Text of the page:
$250,000 council shortfall in RWC festivities expenses

Debra Simes
Debra Simes
The Dunedin City Council is dipping into other budgets to cover a $250,000 shortfall to cover expenses for Rugby World Cup festivities in Dunedin.

The council had budgeted $100,000 for planning and events associated with the tournament, but council staff yesterday confirmed that had proven to be about $250,000 short.

Council Rugby World Cup co-ordinator Debra Simes conceded the true cost of the council's tournament obligations was expected to be $350,000, with the shortfall bridged using other council departments' budgets.

Ms Simes said the council had been caught out by the extent of planning required for tournament matches.

The late changes to match allocations following the Christchurch earthquakes had also come as a surprise. .

The transfer of matches from Christchurch saw Dunedin pick up an extra match, lifting the total to four, and hosting rights for the England team, which would play three pool matches in Dunedin.

The council had previously expected to pay for one civic welcome for the Georgian team, but would instead pay for two - for the English and Argentinian teams - and an airport welcome for the Argentinians as well.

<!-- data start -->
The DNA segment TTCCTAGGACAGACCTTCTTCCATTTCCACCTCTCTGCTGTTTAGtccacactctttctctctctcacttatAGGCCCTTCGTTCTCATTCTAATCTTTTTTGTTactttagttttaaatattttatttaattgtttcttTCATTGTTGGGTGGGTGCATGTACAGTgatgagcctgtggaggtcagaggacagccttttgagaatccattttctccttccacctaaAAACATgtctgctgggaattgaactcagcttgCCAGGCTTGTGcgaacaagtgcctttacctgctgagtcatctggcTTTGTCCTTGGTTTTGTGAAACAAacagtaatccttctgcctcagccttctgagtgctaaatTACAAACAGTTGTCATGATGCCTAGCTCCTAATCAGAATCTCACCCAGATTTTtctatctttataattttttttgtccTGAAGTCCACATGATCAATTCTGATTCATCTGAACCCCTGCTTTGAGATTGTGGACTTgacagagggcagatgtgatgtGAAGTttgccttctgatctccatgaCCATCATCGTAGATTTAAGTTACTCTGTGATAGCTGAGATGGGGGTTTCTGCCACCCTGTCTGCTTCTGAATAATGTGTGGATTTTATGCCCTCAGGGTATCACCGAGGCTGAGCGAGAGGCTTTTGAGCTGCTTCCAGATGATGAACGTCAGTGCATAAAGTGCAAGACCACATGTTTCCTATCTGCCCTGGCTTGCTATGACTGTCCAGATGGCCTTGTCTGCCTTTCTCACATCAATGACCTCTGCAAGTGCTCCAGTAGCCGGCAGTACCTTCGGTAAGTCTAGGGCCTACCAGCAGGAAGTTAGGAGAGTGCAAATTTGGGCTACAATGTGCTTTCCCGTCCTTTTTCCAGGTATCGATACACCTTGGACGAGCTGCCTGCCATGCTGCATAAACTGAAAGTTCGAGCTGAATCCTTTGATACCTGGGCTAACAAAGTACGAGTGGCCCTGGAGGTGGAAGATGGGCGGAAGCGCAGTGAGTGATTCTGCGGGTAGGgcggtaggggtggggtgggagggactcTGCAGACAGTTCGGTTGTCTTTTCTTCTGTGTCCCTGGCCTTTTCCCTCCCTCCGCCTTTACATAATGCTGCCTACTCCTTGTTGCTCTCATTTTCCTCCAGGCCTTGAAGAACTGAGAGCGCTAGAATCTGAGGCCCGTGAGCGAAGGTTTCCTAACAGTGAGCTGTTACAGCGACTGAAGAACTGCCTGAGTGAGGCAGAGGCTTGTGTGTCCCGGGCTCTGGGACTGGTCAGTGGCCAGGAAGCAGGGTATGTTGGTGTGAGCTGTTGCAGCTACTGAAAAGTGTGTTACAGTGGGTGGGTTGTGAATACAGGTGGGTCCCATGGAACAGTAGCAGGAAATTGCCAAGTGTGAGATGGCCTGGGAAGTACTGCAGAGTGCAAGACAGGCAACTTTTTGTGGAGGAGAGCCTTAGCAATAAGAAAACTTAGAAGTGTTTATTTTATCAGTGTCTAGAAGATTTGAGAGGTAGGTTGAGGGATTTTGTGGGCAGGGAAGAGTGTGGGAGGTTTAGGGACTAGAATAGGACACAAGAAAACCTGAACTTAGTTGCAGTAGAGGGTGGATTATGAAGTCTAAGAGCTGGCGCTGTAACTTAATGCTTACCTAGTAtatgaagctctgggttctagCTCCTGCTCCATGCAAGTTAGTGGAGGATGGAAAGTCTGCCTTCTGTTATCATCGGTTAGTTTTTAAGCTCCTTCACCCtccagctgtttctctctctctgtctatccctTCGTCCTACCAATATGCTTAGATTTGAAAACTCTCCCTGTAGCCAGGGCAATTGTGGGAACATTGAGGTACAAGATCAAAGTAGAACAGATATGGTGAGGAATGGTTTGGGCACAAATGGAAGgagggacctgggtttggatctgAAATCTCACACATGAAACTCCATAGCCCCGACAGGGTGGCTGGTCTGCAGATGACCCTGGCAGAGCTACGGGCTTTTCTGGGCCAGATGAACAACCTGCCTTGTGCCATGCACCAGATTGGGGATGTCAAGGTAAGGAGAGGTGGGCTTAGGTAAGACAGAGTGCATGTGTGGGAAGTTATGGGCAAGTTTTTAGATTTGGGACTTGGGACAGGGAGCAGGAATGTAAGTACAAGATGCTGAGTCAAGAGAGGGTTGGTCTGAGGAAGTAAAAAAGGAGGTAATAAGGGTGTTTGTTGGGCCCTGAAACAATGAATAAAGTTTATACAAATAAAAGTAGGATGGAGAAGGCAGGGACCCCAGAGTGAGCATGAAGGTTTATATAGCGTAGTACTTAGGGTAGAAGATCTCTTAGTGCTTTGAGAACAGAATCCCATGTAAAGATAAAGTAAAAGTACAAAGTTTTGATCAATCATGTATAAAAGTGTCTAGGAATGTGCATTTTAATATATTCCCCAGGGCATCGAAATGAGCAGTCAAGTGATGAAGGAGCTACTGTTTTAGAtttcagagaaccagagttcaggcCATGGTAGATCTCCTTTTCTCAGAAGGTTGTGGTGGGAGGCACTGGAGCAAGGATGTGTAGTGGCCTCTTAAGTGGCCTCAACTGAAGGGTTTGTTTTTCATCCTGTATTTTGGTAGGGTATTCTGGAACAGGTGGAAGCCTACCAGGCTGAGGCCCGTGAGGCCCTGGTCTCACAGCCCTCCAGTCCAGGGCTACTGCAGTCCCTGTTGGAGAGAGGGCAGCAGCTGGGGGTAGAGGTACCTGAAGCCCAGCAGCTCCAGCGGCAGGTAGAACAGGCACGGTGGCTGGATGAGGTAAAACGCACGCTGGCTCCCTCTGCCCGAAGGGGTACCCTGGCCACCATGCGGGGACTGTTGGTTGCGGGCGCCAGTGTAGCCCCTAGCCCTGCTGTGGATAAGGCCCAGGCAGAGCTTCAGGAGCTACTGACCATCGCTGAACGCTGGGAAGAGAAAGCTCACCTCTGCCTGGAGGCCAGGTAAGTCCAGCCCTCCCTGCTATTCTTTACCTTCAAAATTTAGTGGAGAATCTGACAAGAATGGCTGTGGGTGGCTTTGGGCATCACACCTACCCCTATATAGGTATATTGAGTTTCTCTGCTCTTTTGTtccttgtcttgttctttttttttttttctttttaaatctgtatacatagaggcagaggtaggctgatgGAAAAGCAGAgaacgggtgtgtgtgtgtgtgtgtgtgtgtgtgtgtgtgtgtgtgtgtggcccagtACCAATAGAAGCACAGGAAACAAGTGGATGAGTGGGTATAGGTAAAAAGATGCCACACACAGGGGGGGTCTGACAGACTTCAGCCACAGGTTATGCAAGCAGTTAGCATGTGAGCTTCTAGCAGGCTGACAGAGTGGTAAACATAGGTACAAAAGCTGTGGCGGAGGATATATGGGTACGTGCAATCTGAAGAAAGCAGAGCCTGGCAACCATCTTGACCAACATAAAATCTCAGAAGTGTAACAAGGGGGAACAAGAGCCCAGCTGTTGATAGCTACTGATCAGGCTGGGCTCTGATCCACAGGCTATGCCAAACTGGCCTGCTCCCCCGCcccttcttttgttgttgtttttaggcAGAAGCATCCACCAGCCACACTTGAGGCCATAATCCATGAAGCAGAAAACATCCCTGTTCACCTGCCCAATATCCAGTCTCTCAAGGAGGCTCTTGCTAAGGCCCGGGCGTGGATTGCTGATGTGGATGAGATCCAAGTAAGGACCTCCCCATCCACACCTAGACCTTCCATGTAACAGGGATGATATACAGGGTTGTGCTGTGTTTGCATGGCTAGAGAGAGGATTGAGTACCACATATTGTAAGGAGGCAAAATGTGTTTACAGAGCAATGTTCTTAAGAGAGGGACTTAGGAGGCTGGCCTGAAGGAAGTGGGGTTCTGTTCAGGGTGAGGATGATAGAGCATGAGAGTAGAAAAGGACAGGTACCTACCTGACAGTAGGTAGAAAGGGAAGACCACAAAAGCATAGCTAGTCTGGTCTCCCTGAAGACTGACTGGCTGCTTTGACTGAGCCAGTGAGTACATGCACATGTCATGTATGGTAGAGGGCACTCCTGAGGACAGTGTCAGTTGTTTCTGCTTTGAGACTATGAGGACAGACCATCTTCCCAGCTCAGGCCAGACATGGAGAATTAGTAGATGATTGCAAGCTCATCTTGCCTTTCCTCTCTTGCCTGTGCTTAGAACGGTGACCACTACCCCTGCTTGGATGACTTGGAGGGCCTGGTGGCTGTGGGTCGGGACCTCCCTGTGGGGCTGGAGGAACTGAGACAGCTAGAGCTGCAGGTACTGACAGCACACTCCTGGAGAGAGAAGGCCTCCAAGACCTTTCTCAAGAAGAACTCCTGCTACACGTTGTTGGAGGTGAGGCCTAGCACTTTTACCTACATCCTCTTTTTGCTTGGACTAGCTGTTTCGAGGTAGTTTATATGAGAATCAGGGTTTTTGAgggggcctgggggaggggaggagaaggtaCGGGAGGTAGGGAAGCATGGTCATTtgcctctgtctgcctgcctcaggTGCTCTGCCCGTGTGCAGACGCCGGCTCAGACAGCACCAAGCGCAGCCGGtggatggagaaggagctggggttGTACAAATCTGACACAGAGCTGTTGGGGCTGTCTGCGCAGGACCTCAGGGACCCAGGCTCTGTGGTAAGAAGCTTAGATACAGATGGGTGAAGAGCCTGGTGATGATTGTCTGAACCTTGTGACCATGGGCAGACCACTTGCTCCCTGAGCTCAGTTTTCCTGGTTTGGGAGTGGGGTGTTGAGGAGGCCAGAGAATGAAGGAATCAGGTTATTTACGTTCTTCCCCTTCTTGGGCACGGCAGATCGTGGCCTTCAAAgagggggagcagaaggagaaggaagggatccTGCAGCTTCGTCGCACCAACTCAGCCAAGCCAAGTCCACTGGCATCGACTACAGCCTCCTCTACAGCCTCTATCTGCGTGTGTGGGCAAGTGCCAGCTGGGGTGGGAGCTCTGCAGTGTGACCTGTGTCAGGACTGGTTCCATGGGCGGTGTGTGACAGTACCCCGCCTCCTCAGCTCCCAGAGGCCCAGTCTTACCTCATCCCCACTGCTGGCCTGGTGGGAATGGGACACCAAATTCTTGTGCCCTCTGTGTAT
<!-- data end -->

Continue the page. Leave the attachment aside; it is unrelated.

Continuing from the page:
Budgets had been based on previous experience hosting international rugby tests in Dunedin, but the council had underestimated the organisation and costs associated with RWC fixtures, she said.

"Rugby World Cup is a much, much bigger event, with more substantial costs, and we were unaware of some of these initially. That's the reason why the $100,000 [budget] is now a little light." Council departments were being asked to contribute to the budget shortfall where their areas of operation overlapped with tournament costs.

Transportation department operations manager Graeme Hamilton said each match would cost his department about $40,000 in traffic management costs (about $160,000 for the tournament).

The money came from the $1.4 million urban maintenance budget for 2011-12, and means $160,000 less to spend fixing potholes or other minor roading maintenance projects. However, Ms Simes saidmany city improvements being paid for would remain after the tournament and bring lasting benefits.

That included $54,000 to improve pedestrian lighting along Anzac Ave for fans attending night matches at the Forsyth Barr Stadium, and new "banner arms" on Anzac Ave, Albany St and around the stadium.

The council had also paid $48,000 for 600m of portable crowd-control fencing which would be used later for other events, like Octagon New Year's Eve concerts.

Deputy mayor Chris Staynes, chairman of the council's RWC working party, denied the extra spending was a blow-out.

It was important to set the right tone by ensuring Dunedin's first match (England v Argentina), in particular, went smoothly.

- chris.morris@odt.co.nz


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